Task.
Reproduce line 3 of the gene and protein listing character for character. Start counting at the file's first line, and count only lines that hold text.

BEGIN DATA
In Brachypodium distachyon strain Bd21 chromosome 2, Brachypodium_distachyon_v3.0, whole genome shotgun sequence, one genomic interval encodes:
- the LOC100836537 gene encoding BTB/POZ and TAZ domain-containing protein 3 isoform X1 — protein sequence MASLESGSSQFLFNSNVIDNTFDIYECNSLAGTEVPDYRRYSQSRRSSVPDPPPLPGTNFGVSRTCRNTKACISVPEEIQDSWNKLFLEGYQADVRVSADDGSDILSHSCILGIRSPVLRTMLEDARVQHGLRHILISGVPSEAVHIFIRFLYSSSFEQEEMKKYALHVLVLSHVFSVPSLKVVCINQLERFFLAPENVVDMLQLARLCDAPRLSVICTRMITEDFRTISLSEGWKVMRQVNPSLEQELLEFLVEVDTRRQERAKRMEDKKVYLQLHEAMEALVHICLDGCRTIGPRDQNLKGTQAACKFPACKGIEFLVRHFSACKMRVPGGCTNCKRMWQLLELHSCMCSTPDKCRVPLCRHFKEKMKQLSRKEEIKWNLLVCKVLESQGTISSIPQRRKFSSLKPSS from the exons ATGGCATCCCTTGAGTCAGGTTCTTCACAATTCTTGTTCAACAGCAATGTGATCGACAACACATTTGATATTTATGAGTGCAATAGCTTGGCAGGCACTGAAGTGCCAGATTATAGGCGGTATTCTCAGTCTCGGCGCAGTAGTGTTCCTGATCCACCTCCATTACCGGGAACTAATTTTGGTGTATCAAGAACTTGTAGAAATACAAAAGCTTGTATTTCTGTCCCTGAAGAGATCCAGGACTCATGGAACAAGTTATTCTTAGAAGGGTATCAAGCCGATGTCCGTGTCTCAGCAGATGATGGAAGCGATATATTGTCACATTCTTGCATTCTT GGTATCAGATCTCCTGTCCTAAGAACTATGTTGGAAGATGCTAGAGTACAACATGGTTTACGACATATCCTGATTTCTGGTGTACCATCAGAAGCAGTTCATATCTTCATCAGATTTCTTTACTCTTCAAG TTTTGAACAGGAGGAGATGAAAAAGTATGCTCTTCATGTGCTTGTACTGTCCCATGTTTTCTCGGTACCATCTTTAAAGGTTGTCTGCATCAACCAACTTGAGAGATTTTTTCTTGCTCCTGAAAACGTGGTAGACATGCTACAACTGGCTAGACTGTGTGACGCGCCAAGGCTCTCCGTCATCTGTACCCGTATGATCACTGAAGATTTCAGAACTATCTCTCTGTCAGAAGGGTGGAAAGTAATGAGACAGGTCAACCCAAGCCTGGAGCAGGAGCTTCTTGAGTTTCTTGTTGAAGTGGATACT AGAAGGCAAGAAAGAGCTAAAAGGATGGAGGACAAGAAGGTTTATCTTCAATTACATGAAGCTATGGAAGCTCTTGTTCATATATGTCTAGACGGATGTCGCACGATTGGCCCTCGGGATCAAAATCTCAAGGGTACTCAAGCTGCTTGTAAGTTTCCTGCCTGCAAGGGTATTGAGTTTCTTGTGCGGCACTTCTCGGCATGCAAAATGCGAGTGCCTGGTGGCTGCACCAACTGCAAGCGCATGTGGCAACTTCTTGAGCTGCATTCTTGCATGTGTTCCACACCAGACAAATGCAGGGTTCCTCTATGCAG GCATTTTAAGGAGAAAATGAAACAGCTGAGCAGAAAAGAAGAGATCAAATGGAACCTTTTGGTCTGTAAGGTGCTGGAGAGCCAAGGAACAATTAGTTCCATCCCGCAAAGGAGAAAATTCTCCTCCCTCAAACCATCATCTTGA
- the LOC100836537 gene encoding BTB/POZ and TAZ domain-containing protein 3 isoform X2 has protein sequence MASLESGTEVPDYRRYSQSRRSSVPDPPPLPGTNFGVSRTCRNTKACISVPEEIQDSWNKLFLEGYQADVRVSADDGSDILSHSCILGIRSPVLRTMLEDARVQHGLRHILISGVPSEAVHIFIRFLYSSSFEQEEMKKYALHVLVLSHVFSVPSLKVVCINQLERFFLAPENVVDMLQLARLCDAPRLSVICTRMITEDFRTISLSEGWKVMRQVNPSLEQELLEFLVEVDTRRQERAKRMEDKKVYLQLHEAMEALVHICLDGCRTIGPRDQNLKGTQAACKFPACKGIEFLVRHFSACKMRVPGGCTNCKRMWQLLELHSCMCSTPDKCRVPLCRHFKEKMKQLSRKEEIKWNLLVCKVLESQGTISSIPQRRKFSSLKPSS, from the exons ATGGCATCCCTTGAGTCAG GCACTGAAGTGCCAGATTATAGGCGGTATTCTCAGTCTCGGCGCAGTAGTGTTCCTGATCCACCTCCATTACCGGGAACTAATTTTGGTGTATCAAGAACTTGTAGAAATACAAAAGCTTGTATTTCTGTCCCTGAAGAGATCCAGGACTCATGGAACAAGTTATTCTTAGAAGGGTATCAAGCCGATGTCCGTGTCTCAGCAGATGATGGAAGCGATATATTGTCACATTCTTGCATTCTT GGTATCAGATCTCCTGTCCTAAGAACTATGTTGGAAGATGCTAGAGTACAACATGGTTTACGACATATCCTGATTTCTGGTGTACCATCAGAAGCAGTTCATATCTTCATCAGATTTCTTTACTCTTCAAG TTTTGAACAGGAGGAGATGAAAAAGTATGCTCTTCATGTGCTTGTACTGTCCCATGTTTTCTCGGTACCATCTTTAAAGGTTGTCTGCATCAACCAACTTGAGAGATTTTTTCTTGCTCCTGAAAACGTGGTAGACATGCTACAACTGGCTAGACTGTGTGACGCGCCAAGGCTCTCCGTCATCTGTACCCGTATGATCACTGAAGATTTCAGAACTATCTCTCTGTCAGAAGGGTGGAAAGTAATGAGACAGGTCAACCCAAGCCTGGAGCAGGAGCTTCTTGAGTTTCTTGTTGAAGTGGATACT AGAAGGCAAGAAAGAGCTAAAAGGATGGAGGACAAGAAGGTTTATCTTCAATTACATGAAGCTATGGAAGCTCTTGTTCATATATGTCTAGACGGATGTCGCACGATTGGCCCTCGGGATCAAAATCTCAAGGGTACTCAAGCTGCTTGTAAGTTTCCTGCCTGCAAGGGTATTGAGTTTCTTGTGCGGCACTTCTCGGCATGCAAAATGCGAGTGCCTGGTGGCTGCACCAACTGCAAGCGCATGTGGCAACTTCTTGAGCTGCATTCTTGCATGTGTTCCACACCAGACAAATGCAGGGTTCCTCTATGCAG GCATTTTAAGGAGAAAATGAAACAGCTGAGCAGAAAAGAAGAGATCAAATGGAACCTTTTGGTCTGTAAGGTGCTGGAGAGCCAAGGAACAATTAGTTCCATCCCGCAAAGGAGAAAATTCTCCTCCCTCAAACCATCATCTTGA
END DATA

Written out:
- the LOC100836537 gene encoding BTB/POZ and TAZ domain-containing protein 3 isoform X2 has protein sequence MASLESGTEVPDYRRYSQSRRSSVPDPPPLPGTNFGVSRTCRNTKACISVPEEIQDSWNKLFLEGYQADVRVSADDGSDILSHSCILGIRSPVLRTMLEDARVQHGLRHILISGVPSEAVHIFIRFLYSSSFEQEEMKKYALHVLVLSHVFSVPSLKVVCINQLERFFLAPENVVDMLQLARLCDAPRLSVICTRMITEDFRTISLSEGWKVMRQVNPSLEQELLEFLVEVDTRRQERAKRMEDKKVYLQLHEAMEALVHICLDGCRTIGPRDQNLKGTQAACKFPACKGIEFLVRHFSACKMRVPGGCTNCKRMWQLLELHSCMCSTPDKCRVPLCRHFKEKMKQLSRKEEIKWNLLVCKVLESQGTISSIPQRRKFSSLKPSS, from the exons ATGGCATCCCTTGAGTCAG GCACTGAAGTGCCAGATTATAGGCGGTATTCTCAGTCTCGGCGCAGTAGTGTTCCTGATCCACCTCCATTACCGGGAACTAATTTTGGTGTATCAAGAACTTGTAGAAATACAAAAGCTTGTATTTCTGTCCCTGAAGAGATCCAGGACTCATGGAACAAGTTATTCTTAGAAGGGTATCAAGCCGATGTCCGTGTCTCAGCAGATGATGGAAGCGATATATTGTCACATTCTTGCATTCTT GGTATCAGATCTCCTGTCCTAAGAACTATGTTGGAAGATGCTAGAGTACAACATGGTTTACGACATATCCTGATTTCTGGTGTACCATCAGAAGCAGTTCATATCTTCATCAGATTTCTTTACTCTTCAAG TTTTGAACAGGAGGAGATGAAAAAGTATGCTCTTCATGTGCTTGTACTGTCCCATGTTTTCTCGGTACCATCTTTAAAGGTTGTCTGCATCAACCAACTTGAGAGATTTTTTCTTGCTCCTGAAAACGTGGTAGACATGCTACAACTGGCTAGACTGTGTGACGCGCCAAGGCTCTCCGTCATCTGTACCCGTATGATCACTGAAGATTTCAGAACTATCTCTCTGTCAGAAGGGTGGAAAGTAATGAGACAGGTCAACCCAAGCCTGGAGCAGGAGCTTCTTGAGTTTCTTGTTGAAGTGGATACT AGAAGGCAAGAAAGAGCTAAAAGGATGGAGGACAAGAAGGTTTATCTTCAATTACATGAAGCTATGGAAGCTCTTGTTCATATATGTCTAGACGGATGTCGCACGATTGGCCCTCGGGATCAAAATCTCAAGGGTACTCAAGCTGCTTGTAAGTTTCCTGCCTGCAAGGGTATTGAGTTTCTTGTGCGGCACTTCTCGGCATGCAAAATGCGAGTGCCTGGTGGCTGCACCAACTGCAAGCGCATGTGGCAACTTCTTGAGCTGCATTCTTGCATGTGTTCCACACCAGACAAATGCAGGGTTCCTCTATGCAG GCATTTTAAGGAGAAAATGAAACAGCTGAGCAGAAAAGAAGAGATCAAATGGAACCTTTTGGTCTGTAAGGTGCTGGAGAGCCAAGGAACAATTAGTTCCATCCCGCAAAGGAGAAAATTCTCCTCCCTCAAACCATCATCTTGA